Channel 8 KGW http://www.kgw.com/news/SE-Portland-adult-store-ad-angers-neighbors-269383871.html
While it may be a bit disconcerting having wild animals roaming our streets, the following information is made available from the Humane Society.
Both coyotes and foxes are members of the canid (dog) family. Coyotes look similar to medium sized dogs, and are often confused with Huskies. Foxes are slightly smaller, and have long bodies and relatively short legs. Coyotes and foxes are both opportunistic: they can exploit a wide range of habitats, feast on a variety of natural and human-supplied foods, and, if necessary, adapt their activity periods to times when humans are not active. Despite being one of the most successful urban mammals, many people are surprised to see a coyote or fox in their backyard – and that surprise often leads to panic. The good news is that there really is not much to worry about.
Q: I just saw a coyote/fox during the day – doesn’t that mean he is rabid?
A: It is actually not unusual to see a coyote or fox out during the day. Coyotes and foxes will venture out during daylight hours in search of food. Both animals are opportunistic feeders, meaning they will hunt for food as the opportunity presents itself –regardless of whether it is day or night. Additionally, both coyotes and foxes eat squirrels, and squirrels are only active during the day. So if you see a fox or coyote outside during the day, he is most likely in pursuit of a squirrel, small rodent, or other daytime food source.
Sometimes people are frightened because a coyote or fox exhibits a “brazenness” that is alarming. This does not necessarily mean that the animal is sick. Coyotes and foxes may habituate to humans because of food sources being constantly available (i.e. cat food left on porches) or repeated contact with no negative consequences.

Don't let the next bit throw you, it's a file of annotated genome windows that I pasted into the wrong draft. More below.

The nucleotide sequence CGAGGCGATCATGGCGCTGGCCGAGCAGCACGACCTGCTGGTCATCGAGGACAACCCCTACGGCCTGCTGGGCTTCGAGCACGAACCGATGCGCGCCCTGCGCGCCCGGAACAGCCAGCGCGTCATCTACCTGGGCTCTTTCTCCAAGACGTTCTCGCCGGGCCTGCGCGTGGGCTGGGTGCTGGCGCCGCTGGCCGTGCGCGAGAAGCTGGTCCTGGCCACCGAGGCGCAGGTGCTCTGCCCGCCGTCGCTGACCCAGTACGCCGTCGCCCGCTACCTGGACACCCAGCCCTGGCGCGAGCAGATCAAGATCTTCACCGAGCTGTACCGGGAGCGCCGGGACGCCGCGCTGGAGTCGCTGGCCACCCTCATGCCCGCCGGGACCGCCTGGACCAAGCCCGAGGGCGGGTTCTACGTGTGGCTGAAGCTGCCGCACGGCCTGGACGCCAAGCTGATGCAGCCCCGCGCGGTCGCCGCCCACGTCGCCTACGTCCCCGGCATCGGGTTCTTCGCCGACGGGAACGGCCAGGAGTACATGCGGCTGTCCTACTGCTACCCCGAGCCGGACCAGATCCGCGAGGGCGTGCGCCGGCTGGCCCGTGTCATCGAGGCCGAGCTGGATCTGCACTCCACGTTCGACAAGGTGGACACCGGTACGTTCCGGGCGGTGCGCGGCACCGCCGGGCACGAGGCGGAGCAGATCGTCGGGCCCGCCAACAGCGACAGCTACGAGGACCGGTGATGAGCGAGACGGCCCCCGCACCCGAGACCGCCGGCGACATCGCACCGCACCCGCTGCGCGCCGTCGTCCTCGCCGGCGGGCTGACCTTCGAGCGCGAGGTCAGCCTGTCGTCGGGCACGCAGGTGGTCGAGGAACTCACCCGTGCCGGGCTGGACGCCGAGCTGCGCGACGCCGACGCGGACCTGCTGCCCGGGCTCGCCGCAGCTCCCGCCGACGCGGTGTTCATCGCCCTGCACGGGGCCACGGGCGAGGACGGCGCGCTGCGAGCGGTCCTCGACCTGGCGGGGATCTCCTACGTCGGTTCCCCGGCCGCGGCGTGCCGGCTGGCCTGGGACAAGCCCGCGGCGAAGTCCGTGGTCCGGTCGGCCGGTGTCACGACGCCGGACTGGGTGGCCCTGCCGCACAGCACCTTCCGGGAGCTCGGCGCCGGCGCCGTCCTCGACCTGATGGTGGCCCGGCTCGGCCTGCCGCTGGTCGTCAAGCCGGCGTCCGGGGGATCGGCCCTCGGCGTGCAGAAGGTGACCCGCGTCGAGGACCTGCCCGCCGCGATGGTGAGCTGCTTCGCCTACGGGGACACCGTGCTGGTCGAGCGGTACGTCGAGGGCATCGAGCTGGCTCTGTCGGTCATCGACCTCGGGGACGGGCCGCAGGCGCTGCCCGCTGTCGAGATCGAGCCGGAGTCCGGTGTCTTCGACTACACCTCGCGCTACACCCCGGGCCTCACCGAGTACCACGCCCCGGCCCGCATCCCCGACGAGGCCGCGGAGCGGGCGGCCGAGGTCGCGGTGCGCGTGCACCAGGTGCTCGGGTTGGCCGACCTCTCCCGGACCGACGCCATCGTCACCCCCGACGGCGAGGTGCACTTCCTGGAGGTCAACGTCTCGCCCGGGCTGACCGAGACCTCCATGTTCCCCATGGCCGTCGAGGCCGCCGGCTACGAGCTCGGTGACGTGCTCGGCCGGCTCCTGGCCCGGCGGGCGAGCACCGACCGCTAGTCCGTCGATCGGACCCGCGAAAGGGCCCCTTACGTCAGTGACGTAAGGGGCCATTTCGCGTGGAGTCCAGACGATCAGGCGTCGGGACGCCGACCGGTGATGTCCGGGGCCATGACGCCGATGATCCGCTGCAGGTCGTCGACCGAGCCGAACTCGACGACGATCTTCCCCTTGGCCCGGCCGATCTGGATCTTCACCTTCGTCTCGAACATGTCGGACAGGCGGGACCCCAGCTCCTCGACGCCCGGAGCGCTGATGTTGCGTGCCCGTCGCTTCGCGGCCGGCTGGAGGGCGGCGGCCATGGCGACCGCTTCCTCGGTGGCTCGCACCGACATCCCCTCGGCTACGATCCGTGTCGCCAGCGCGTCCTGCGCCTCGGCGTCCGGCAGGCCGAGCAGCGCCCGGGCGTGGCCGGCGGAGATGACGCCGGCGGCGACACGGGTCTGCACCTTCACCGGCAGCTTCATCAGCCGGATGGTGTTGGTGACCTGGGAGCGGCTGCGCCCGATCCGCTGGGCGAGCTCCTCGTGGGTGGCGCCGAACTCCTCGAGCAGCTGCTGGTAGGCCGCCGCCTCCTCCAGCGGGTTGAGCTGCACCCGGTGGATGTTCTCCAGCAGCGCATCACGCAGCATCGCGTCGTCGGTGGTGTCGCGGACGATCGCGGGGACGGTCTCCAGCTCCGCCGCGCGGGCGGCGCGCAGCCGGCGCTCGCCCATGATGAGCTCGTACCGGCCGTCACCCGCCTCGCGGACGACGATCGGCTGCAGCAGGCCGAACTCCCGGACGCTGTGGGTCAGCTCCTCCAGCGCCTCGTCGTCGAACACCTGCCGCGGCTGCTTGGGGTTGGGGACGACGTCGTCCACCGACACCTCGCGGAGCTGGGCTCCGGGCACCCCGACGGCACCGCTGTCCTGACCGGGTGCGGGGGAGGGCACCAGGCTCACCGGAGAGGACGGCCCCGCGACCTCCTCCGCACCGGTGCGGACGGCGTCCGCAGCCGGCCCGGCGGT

You can teach a bold coyote or fox to be wary of you and other people by using negative conditioning. Make loud, scary noises by banging metal pot lids together when the animal is nearby, or spray the animal’s hindquarters with a hose. Call your local animal control officer (Multnomah county 503/988-7387) or police non-emergency (503/823-3333) if an adult coyote or fox seen in the daytime is acting at all sick or showing abnormal behaviors such as partial paralysis, circling, staggering as if drunk or disoriented, self mutilating, or exhibiting either unprovoked aggression or unnatural tameness. While waiting for animal control personnel, keep people and companion animals away from the animal. [Read more →]
You can find farm fresh food right in our neighborhood by joining a CSA. A CSA or Community Supported Agriculture is a way to eat more vegetables and support sustainable agriculture by becoming a member of a local farm. It’s kind of like joining a gym (but with tastier benefits). You “join” a farm, pay a fee to the farmer for a share of that farm’s harvest, and instead of spinning classes or weight machines, your primary benefit is healthy vegetables (and sometimes fruit). Farmers harvest your food each week throughout the growing season and deliver it to convenient, neighborhood pick-up sites. [Read more →]